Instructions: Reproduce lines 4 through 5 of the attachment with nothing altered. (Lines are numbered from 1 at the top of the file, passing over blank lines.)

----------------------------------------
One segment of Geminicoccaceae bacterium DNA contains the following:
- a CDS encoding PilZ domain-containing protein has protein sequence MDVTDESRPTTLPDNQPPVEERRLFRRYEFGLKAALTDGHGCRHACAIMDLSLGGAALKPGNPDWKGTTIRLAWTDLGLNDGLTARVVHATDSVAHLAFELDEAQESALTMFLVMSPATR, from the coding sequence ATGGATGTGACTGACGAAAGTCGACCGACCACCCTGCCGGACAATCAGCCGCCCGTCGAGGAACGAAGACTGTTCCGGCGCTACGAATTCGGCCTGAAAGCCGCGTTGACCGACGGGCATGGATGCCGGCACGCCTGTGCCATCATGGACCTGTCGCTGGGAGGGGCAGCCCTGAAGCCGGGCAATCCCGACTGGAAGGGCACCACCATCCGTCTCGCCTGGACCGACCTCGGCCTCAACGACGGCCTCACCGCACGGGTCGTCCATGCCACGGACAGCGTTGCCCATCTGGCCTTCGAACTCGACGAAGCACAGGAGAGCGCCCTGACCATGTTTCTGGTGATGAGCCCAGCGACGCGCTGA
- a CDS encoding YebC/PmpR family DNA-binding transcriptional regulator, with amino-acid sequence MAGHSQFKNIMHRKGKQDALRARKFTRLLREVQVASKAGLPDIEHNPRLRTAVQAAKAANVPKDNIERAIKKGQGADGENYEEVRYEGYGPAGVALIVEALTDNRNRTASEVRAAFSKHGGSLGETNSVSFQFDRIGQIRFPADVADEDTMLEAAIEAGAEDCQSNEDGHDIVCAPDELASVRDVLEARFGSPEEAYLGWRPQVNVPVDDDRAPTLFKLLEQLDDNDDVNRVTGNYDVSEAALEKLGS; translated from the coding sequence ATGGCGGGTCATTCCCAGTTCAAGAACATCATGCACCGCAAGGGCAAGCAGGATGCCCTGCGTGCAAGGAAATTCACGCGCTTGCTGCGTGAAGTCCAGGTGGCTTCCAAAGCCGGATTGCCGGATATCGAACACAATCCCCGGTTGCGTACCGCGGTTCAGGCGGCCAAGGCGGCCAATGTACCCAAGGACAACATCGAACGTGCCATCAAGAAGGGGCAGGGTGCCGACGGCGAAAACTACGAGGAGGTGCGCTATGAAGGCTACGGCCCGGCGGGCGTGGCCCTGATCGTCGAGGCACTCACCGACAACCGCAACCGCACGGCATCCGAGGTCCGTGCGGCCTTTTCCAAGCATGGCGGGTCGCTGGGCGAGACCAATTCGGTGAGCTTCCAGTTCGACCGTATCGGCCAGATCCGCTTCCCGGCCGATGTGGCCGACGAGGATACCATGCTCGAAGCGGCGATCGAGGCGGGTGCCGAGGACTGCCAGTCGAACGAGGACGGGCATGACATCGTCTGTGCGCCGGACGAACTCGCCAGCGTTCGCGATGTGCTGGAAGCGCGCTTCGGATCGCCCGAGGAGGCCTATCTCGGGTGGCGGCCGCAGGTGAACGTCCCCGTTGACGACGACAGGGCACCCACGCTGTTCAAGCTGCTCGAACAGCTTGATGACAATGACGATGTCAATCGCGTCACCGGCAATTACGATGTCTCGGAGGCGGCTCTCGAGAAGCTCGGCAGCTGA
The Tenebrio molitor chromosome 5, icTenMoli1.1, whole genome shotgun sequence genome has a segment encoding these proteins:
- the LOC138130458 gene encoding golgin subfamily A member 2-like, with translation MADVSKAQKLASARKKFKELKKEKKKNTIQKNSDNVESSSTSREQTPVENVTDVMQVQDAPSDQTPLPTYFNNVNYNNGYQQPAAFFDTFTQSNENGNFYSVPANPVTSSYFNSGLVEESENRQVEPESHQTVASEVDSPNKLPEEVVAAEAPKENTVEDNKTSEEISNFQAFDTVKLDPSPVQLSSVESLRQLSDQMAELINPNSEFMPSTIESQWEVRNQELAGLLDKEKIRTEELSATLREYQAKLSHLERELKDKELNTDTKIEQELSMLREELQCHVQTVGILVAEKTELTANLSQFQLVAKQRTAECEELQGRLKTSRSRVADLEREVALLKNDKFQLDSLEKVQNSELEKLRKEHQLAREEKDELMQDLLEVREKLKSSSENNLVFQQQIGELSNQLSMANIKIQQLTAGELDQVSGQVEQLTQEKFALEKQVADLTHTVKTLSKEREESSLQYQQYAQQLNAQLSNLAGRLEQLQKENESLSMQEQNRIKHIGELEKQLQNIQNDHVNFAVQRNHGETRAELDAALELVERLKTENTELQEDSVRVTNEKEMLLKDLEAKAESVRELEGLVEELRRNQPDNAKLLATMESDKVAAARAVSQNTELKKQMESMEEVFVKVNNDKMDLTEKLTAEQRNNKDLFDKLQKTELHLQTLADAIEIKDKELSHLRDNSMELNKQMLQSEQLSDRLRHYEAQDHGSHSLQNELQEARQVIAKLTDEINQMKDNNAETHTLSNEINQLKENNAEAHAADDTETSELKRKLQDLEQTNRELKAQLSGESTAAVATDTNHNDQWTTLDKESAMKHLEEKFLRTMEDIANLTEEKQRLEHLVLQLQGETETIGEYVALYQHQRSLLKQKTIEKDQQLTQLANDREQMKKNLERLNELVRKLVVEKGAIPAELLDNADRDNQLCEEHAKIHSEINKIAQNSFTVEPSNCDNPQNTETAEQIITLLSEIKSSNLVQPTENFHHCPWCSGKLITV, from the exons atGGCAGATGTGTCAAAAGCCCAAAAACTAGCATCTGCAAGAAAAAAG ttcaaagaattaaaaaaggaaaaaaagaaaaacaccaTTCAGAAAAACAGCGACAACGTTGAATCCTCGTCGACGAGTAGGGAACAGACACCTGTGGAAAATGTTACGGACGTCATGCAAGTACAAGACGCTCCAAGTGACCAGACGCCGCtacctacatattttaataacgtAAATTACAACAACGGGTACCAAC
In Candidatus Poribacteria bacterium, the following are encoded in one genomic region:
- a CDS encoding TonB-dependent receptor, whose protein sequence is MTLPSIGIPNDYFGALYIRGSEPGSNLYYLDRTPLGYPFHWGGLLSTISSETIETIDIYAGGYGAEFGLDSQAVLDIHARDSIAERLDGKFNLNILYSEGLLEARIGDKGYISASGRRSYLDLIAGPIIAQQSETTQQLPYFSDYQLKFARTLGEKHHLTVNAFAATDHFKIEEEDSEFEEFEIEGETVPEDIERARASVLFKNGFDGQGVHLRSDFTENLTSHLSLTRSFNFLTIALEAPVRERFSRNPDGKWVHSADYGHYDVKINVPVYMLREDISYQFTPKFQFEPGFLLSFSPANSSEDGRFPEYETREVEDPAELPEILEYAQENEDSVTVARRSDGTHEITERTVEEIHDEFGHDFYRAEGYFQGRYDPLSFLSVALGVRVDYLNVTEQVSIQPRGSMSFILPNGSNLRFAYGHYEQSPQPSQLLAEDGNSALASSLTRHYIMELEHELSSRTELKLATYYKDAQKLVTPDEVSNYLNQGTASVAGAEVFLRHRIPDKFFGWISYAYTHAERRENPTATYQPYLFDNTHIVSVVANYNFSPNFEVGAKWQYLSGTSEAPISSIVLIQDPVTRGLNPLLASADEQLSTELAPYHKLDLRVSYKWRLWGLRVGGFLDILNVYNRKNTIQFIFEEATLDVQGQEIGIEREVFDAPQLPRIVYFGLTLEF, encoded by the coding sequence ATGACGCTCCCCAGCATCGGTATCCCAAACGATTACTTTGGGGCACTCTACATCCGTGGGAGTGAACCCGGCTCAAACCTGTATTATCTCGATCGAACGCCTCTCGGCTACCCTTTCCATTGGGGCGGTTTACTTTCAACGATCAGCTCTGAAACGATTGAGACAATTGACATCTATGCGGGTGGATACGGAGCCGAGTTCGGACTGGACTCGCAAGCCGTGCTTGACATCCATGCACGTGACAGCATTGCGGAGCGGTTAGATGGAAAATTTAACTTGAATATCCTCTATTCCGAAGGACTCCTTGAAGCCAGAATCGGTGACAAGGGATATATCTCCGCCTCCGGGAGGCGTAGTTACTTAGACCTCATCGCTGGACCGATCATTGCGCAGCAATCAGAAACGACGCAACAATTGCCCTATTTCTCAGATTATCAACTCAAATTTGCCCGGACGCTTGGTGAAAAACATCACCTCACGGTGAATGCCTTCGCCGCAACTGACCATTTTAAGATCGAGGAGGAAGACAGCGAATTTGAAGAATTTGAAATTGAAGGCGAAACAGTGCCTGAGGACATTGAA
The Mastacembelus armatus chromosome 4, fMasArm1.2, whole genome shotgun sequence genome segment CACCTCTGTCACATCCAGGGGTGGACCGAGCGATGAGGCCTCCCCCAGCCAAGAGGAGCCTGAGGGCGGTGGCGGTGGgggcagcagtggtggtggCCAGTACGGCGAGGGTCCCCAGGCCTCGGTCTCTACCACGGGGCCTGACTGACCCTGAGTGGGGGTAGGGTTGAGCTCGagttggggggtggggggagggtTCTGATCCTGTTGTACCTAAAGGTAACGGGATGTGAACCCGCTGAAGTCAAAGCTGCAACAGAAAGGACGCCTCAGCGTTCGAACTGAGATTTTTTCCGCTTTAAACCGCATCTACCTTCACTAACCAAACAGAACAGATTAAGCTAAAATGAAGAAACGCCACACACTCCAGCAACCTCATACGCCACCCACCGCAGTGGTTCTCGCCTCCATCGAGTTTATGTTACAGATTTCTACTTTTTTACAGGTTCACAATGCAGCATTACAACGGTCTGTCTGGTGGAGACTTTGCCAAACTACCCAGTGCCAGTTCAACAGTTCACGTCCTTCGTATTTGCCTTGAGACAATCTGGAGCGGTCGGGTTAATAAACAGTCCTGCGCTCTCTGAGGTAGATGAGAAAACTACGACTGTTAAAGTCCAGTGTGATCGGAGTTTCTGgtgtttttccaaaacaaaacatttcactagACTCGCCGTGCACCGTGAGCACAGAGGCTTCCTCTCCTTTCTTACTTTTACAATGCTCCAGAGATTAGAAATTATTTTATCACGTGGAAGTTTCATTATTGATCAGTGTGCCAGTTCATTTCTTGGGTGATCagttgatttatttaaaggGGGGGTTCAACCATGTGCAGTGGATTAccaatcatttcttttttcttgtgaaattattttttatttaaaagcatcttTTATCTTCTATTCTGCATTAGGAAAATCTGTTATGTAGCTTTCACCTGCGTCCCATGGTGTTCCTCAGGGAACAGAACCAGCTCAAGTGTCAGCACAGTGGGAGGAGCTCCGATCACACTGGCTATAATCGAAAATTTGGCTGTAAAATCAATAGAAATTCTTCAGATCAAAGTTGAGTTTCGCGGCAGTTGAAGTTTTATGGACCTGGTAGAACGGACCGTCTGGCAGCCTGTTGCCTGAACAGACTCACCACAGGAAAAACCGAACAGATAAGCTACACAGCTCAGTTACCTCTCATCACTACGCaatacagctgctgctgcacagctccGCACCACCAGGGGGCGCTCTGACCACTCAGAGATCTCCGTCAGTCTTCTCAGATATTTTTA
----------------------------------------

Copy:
The Tenebrio molitor chromosome 5, icTenMoli1.1, whole genome shotgun sequence genome has a segment encoding these proteins:
- the LOC138130458 gene encoding golgin subfamily A member 2-like, with translation MADVSKAQKLASARKKFKELKKEKKKNTIQKNSDNVESSSTSREQTPVENVTDVMQVQDAPSDQTPLPTYFNNVNYNNGYQQPAAFFDTFTQSNENGNFYSVPANPVTSSYFNSGLVEESENRQVEPESHQTVASEVDSPNKLPEEVVAAEAPKENTVEDNKTSEEISNFQAFDTVKLDPSPVQLSSVESLRQLSDQMAELINPNSEFMPSTIESQWEVRNQELAGLLDKEKIRTEELSATLREYQAKLSHLERELKDKELNTDTKIEQELSMLREELQCHVQTVGILVAEKTELTANLSQFQLVAKQRTAECEELQGRLKTSRSRVADLEREVALLKNDKFQLDSLEKVQNSELEKLRKEHQLAREEKDELMQDLLEVREKLKSSSENNLVFQQQIGELSNQLSMANIKIQQLTAGELDQVSGQVEQLTQEKFALEKQVADLTHTVKTLSKEREESSLQYQQYAQQLNAQLSNLAGRLEQLQKENESLSMQEQNRIKHIGELEKQLQNIQNDHVNFAVQRNHGETRAELDAALELVERLKTENTELQEDSVRVTNEKEMLLKDLEAKAESVRELEGLVEELRRNQPDNAKLLATMESDKVAAARAVSQNTELKKQMESMEEVFVKVNNDKMDLTEKLTAEQRNNKDLFDKLQKTELHLQTLADAIEIKDKELSHLRDNSMELNKQMLQSEQLSDRLRHYEAQDHGSHSLQNELQEARQVIAKLTDEINQMKDNNAETHTLSNEINQLKENNAEAHAADDTETSELKRKLQDLEQTNRELKAQLSGESTAAVATDTNHNDQWTTLDKESAMKHLEEKFLRTMEDIANLTEEKQRLEHLVLQLQGETETIGEYVALYQHQRSLLKQKTIEKDQQLTQLANDREQMKKNLERLNELVRKLVVEKGAIPAELLDNADRDNQLCEEHAKIHSEINKIAQNSFTVEPSNCDNPQNTETAEQIITLLSEIKSSNLVQPTENFHHCPWCSGKLITV, from the exons atGGCAGATGTGTCAAAAGCCCAAAAACTAGCATCTGCAAGAAAAAAG ttcaaagaattaaaaaaggaaaaaaagaaaaacaccaTTCAGAAAAACAGCGACAACGTTGAATCCTCGTCGACGAGTAGGGAACAGACACCTGTGGAAAATGTTACGGACGTCATGCAAGTACAAGACGCTCCAAGTGACCAGACGCCGCtacctacatattttaataacgtAAATTACAACAACGGGTACCAAC